What’s not-quite-ironic is that, when Bryan Harsin bailed for Boise State, we really wanted to hire Chad Morris, who was the hot name at the time. The Red Wolves staff had already made an overture to Blake Anderson, a lessor known but successful OC at North Carolina. But Morris’ camp had fired a signal flare, and Arkansas State checked the temperature.
Turns out, there was more broth than beef in that soup. The offer went to Anderson, who accepted, bringing to Jonesboro a comforting level of stability it had not seen since the days of Steve Roberts. Meanwhile, Morris bided his time and became head coach for SMU before bombing spectacularly at Arkansas.
Anderson brought more than stability to Arkansas State – he infused the program with a shot of upright decency. He wore his faith on his sleeve, and he truly loved his players. He and his recently departed wife, Wendy, routinely opened their home to the team, entertaining with backyard barbecues and pool parties.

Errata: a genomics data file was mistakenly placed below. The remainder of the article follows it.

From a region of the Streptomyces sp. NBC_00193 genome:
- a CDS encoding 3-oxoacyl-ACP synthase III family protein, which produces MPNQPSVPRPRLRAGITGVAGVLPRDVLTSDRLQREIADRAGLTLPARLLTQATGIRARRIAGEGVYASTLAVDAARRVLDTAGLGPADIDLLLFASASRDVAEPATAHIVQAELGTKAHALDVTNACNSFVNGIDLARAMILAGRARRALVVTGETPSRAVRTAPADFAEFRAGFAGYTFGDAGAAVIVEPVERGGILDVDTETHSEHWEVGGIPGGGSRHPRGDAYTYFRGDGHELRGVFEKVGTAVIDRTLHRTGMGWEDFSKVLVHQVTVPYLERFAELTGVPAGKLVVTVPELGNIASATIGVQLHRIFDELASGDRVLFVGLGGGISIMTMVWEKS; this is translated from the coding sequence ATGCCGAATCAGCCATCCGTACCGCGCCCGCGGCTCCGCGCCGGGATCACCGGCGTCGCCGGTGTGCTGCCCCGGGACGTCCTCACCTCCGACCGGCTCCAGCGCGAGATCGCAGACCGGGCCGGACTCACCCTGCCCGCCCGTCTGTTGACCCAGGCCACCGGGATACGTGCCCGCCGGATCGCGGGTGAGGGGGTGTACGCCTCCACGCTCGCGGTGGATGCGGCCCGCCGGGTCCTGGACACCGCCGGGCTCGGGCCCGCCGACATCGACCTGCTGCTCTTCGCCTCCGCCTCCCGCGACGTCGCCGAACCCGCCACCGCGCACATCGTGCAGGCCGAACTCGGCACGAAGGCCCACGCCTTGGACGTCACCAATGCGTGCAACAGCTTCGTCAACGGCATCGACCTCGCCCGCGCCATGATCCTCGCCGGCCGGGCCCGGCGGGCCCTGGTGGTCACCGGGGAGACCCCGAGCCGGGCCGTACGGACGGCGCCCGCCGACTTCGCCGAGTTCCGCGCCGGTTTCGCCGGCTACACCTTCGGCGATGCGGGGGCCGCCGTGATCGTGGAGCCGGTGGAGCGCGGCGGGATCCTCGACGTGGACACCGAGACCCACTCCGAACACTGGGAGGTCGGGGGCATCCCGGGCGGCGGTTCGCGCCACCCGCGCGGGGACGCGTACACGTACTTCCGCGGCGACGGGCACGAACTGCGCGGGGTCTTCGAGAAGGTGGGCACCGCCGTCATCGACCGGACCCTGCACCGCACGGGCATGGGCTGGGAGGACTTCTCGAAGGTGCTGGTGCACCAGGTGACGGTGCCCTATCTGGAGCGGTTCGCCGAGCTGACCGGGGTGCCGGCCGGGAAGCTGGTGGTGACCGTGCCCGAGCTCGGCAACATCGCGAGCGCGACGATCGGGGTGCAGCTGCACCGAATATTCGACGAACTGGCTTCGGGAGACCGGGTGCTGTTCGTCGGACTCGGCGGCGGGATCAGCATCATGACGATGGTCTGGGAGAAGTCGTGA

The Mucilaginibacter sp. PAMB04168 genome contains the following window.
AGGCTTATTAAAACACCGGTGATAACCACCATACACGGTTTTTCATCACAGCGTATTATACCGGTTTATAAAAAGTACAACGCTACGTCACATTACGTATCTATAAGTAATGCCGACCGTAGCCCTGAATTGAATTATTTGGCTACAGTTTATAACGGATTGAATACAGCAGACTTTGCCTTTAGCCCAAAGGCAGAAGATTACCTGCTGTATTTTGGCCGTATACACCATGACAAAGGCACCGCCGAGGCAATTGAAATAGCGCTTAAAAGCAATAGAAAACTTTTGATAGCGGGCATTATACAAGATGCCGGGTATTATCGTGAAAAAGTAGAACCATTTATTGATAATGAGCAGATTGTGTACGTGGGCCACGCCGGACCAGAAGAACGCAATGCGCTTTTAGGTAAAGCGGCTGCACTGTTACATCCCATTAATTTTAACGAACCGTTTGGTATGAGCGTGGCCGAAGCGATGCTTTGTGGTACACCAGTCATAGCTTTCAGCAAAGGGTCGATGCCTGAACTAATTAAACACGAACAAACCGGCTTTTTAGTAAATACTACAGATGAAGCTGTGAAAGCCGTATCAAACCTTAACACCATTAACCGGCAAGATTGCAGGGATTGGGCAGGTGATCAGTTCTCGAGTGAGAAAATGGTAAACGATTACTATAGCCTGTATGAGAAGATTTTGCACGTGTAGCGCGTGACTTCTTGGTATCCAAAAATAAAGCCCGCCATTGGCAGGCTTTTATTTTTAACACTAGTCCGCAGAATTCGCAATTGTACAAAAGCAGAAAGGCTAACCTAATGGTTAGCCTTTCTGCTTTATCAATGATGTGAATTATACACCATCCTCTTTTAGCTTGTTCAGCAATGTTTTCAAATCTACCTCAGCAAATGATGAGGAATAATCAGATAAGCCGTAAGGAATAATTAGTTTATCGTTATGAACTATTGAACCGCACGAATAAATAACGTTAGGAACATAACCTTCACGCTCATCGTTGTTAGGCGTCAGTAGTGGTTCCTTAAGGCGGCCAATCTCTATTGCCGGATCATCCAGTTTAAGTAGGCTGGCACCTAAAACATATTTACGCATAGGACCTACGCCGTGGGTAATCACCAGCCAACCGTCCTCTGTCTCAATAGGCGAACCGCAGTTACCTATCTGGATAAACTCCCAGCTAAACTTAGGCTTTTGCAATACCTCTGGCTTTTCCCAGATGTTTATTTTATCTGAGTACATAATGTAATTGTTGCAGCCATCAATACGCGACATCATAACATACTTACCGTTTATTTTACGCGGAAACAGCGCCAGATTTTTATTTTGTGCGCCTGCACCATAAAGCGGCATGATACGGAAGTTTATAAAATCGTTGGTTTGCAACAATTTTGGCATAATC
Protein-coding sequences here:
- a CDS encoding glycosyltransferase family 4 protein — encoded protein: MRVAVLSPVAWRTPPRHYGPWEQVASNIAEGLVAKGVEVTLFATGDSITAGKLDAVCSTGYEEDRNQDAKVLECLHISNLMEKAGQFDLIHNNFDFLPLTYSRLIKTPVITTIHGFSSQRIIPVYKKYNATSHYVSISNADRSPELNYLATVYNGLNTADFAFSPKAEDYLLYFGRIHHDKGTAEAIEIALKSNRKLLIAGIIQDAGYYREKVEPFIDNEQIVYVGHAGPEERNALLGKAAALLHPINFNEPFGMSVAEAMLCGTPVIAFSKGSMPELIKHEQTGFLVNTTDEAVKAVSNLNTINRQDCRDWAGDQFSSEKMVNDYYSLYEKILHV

Faith, Family, and Fun was his mantra, one that I openly questioned. He reached out to me after I posted the column, explaining why it was important to him that the game of football remain just that – a game. Though Anderson sometimes said that Arkansas State was “Building a Monster,” he was not interested in creating monsters out of his players. He was interested in building up men. Let the Saban’s of the world create football machines.
Until this season, winning was part of the fun. He took over the team in 2014 and never failed to lead A-State to a bowl game. He won the conference championship in 2015, and again the following year. Anderson finally delivered a Power Five win this year, the team’s first since 2008. He defeated a Top 25 team (Troy) and mentored some of the finest QBs and wide receivers the program haas ever produced.
We will remember Anderson for those accomplishments, but we respect him most for his courage and determination during Wendy’s battle with cancer. We admire his dedication to his players. We appreciate his respectful presence at the podium and his appearances at his weekly coaching shows, no matter how poorly the team played. Some of us lost faith in his effectiveness as a coach, but Coach Blake Anderson never lost his faith in us.
Blake Anderson moves diagonally to Utah State, an isolated program that demands victory (which sounds awfully familiar). I suspect that Coach Anderson hasn’t lost his desire to coach; he needs only a radical change of scenery.
Go with Godspeed and our gratitude, Coach Blake Anderson.